I have calculated the ROI for the Comp Life policies in a number of ways. First, I note that about two years worth of premiums for Comp Life pay the agent/company. Second, after the commissions are paid, the ROI on subsequent premiums is currently 4%, integrated over the past 23 years. This corresponds to a pre-tax ROI of about 5.5%. Not the best investment, but the beta for the cash value with respect to the SP500 is very low so that the cash value of the life insurance leavens out the volatility of my exposure to the stock market. At present, for someone about 14 years form retirement, the cash value of the life insurance represents about 18% of all my "retirement" savings. When I retire, it will still be about 18% of my "retirement" savings. As I spend down 457B and 403B accounts, the cash value of the life insurance policies will continue to increase, giving me a cushion of cash so that I will not outlive my savings if the markets performs worse than predicted over the next 20 years. For me, the cash value of life insurance becomes a buffer against excess volatility and down-side risk in the stock market and a way to transfer wealth to my children/grand children tax free.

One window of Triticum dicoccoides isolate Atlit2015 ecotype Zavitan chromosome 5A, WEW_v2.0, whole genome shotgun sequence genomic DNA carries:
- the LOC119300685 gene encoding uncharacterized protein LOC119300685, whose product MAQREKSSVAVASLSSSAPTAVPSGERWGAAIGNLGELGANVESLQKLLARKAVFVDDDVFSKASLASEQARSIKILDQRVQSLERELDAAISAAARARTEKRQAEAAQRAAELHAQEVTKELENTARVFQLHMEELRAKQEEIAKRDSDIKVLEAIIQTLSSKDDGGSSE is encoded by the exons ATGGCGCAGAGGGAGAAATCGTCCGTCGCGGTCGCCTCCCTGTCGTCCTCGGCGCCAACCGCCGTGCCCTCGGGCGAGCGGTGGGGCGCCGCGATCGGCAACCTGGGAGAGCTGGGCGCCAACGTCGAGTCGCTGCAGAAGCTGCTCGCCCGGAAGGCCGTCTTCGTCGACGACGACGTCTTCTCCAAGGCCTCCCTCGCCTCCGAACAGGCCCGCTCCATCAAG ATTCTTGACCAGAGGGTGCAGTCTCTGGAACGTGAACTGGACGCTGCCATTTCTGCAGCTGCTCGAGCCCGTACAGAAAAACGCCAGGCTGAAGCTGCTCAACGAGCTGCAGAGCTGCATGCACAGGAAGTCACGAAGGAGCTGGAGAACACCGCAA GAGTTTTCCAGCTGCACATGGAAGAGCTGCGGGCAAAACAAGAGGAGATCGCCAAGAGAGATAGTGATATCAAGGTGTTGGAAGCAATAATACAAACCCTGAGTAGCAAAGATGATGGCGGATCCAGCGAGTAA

Edmund Waller from GA posted 7 months ago:

Life insurance, especially whole life insurance, always gets a bad rap on investment discussion boards. I have had term life and "Comp Life" (a blend of whole life and term life insurance ) from NWM for the past 23 years. The Comp Life policies were acquired in pieces, over time, mostly by conversion of portions of the term policies, utilizing the conversion feature. The death benefit of the Comp Life policies are 7% of the total death benefit value of all insurance.

I have calculated the ROI for the Comp Life policies in a number of ways. First, I note that about two years worth of premiums for Comp Life pay the agent/company. Second, after the commissions are paid, the ROI on subsequent premiums is currently 4%, integrated over the past 23 years. This corresponds to a pre-tax ROI of about 5.5%. Not the best investment, but the beta for the cash value with respect to the SP500 is very low so that the cash value of the life insurance leavens out the volatility of my exposure to the stock market. At present, for someone about 14 years form retirement, the cash value of the life insurance represents about 18% of all my "retirement" savings. When I retire, it will still be about 18% of my "retirement" savings. As I spend down 457B and 403B accounts, the cash value of the life insurance policies will continue to increase, giving me a cushion of cash so that I will not outlive my savings if the markets performs worse than predicted over the next 20 years. For me, the cash value of life insurance becomes a buffer against excess volatility and down-side risk in the stock market and a way to transfer wealth to my children/grand children tax free.